The Strange Door (1951) is released by Universal Pictures, it's directed by Joseph Pevney and stars Charles Laughton, Boris Karloff, and Sally Forrest. Based on the short story, The Sire de Maletroit's Door by Robert Louis Stevenson, it comes with much horror credentials. However, and in spite of it constantly being tagged a horror film, The Strange Door is more a Gothic thriller tinged with madness and all round nastiness.

The story is a solid one as Laughton's Sire Alain de Maletroit plots revenge against his younger brother, Edmund {Paul Cavanagh}, revenge that comes in the form of imprisonment down in the family dungeon for 20 years. Not content with that, Maletroit, after telling her that her father is dead, makes Edmund's daughter, Blanche's {Forrest}, life a misery. Culminating in a forced marriage to scallywag Denis de Beaulieu {Richard Stapley/Whyler)} who has been duped and trapped in the Maletroit castle. But Maletroit hadn't planned for Blanche & Denis to hit it off, and also lurking in the shadows is servant Voltan {Karloff} who is loyal to the imprisoned Edmund.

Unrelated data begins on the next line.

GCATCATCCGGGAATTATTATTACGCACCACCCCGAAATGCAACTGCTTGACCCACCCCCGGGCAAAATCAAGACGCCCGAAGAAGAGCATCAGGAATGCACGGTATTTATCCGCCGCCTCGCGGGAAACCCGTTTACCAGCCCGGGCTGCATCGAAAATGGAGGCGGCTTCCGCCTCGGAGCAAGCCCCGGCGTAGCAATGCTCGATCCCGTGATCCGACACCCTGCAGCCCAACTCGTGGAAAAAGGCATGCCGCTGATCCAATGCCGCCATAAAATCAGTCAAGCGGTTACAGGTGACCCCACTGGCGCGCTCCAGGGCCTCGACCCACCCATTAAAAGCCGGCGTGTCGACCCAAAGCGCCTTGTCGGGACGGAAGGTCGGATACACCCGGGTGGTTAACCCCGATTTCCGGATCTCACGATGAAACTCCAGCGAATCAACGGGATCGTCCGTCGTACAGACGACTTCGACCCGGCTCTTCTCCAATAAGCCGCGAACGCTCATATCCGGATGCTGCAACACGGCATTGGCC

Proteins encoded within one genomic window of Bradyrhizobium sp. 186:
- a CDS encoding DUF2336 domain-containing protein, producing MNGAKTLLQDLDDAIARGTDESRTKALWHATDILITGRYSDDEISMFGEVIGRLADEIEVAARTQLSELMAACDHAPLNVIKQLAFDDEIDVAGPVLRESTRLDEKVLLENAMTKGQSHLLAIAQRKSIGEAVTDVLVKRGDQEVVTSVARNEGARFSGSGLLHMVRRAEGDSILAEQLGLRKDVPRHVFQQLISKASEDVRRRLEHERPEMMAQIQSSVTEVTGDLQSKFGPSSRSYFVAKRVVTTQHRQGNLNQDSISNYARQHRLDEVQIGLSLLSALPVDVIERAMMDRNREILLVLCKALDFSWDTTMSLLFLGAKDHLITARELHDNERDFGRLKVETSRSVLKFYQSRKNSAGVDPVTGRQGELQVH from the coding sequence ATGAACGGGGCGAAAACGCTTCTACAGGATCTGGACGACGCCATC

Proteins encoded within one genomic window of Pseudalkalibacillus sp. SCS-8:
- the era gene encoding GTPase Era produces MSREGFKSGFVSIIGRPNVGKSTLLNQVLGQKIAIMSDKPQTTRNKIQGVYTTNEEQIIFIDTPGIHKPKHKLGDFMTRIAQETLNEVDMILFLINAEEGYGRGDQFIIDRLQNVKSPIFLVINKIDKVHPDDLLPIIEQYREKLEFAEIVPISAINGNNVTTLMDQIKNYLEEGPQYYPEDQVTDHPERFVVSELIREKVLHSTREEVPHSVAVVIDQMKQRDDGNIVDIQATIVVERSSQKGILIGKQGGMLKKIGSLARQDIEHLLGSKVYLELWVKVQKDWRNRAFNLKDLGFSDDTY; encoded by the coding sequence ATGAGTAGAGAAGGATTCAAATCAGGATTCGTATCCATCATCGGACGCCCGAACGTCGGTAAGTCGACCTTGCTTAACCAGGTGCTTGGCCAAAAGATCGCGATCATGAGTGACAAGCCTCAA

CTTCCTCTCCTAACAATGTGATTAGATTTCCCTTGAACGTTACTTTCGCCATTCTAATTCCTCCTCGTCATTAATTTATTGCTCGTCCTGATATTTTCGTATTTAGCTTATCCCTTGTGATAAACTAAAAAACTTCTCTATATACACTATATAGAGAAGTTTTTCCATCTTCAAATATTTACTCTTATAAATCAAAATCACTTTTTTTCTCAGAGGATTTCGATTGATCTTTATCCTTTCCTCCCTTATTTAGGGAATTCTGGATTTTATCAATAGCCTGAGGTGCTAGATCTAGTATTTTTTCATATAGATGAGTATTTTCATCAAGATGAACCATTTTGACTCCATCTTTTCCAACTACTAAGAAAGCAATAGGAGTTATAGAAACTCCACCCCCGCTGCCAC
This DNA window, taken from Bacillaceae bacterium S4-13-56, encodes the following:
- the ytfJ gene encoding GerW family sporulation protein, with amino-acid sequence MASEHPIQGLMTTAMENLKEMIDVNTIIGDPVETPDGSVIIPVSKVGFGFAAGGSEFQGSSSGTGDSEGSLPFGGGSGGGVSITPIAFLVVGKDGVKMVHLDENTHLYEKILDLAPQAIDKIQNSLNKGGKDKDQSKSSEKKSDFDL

This is very much an acting piece, both Laughton & Karloff could overact with the best of them, but the results were never less than entertaining. Such is the case here as Pevney creates a moody Gothic atmosphere in the shadowy Maletroit home, and then, lets his actors run with Stevenson's genesis source. There's much dastardly talking and the odd perky moment dotted along the way, but really it's only the lead actors that keep the piece from stagnating. Particularly at the midpoint when the good old romantic thread starts to be pulled.